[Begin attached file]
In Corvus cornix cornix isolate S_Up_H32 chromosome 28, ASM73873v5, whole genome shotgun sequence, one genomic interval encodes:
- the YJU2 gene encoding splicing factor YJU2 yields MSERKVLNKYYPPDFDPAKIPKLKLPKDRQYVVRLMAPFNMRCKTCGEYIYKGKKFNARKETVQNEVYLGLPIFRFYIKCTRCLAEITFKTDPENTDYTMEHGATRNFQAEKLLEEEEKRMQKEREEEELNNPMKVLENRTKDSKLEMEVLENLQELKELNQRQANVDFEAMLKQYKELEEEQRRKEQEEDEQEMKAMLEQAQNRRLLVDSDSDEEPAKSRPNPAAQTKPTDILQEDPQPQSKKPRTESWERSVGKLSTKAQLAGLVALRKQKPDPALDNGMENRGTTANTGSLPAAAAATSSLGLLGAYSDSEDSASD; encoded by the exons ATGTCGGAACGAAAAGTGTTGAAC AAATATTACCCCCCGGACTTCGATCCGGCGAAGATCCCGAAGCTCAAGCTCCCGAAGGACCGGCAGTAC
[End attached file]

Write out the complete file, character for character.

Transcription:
In Corvus cornix cornix isolate S_Up_H32 chromosome 28, ASM73873v5, whole genome shotgun sequence, one genomic interval encodes:
- the YJU2 gene encoding splicing factor YJU2 yields MSERKVLNKYYPPDFDPAKIPKLKLPKDRQYVVRLMAPFNMRCKTCGEYIYKGKKFNARKETVQNEVYLGLPIFRFYIKCTRCLAEITFKTDPENTDYTMEHGATRNFQAEKLLEEEEKRMQKEREEEELNNPMKVLENRTKDSKLEMEVLENLQELKELNQRQANVDFEAMLKQYKELEEEQRRKEQEEDEQEMKAMLEQAQNRRLLVDSDSDEEPAKSRPNPAAQTKPTDILQEDPQPQSKKPRTESWERSVGKLSTKAQLAGLVALRKQKPDPALDNGMENRGTTANTGSLPAAAAATSSLGLLGAYSDSEDSASD; encoded by the exons ATGTCGGAACGAAAAGTGTTGAAC AAATATTACCCCCCGGACTTCGATCCGGCGAAGATCCCGAAGCTCAAGCTCCCGAAGGACCGGCAGTAC